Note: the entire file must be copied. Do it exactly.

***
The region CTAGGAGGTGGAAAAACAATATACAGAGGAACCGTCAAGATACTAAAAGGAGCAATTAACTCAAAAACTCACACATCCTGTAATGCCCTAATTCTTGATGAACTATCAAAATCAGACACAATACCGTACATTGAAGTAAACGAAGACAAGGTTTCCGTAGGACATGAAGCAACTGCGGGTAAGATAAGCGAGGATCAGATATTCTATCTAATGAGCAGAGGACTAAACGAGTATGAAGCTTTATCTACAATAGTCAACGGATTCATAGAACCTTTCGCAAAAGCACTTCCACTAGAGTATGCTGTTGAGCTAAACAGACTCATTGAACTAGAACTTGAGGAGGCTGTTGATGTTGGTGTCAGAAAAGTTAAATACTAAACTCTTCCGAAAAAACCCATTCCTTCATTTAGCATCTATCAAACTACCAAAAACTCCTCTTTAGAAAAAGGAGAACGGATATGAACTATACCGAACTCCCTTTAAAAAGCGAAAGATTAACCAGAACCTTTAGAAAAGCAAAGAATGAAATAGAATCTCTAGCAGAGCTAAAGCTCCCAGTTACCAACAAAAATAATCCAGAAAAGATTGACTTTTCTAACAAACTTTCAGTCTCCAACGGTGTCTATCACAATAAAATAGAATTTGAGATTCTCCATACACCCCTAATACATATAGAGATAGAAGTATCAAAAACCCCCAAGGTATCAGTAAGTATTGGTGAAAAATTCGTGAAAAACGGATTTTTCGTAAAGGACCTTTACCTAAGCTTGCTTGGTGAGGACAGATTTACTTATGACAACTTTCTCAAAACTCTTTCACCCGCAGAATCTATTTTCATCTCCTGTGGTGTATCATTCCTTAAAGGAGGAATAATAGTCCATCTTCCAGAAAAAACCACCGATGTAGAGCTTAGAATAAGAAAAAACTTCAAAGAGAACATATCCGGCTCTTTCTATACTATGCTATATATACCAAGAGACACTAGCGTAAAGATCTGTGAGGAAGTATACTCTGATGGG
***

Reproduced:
The region CTAGGAGGTGGAAAAACAATATACAGAGGAACCGTCAAGATACTAAAAGGAGCAATTAACTCAAAAACTCACACATCCTGTAATGCCCTAATTCTTGATGAACTATCAAAATCAGACACAATACCGTACATTGAAGTAAACGAAGACAAGGTTTCCGTAGGACATGAAGCAACTGCGGGTAAGATAAGCGAGGATCAGATATTCTATCTAATGAGCAGAGGACTAAACGAGTATGAAGCTTTATCTACAATAGTCAACGGATTCATAGAACCTTTCGCAAAAGCACTTCCACTAGAGTATGCTGTTGAGCTAAACAGACTCATTGAACTAGAACTTGAGGAGGCTGTTGATGTTGGTGTCAGAAAAGTTAAATACTAAACTCTTCCGAAAAAACCCATTCCTTCATTTAGCATCTATCAAACTACCAAAAACTCCTCTTTAGAAAAAGGAGAACGGATATGAACTATACCGAACTCCCTTTAAAAAGCGAAAGATTAACCAGAACCTTTAGAAAAGCAAAGAATGAAATAGAATCTCTAGCAGAGCTAAAGCTCCCAGTTACCAACAAAAATAATCCAGAAAAGATTGACTTTTCTAACAAACTTTCAGTCTCCAACGGTGTCTATCACAATAAAATAGAATTTGAGATTCTCCATACACCCCTAATACATATAGAGATAGAAGTATCAAAAACCCCCAAGGTATCAGTAAGTATTGGTGAAAAATTCGTGAAAAACGGATTTTTCGTAAAGGACCTTTACCTAAGCTTGCTTGGTGAGGACAGATTTACTTATGACAACTTTCTCAAAACTCTTTCACCCGCAGAATCTATTTTCATCTCCTGTGGTGTATCATTCCTTAAAGGAGGAATAATAGTCCATCTTCCAGAAAAAACCACCGATGTAGAGCTTAGAATAAGAAAAAACTTCAAAGAGAACATATCCGGCTCTTTCTATACTATGCTATATATACCAAGAGACACTAGCGTAAAGATCTGTGAGGAAGTATACTCTGATGGG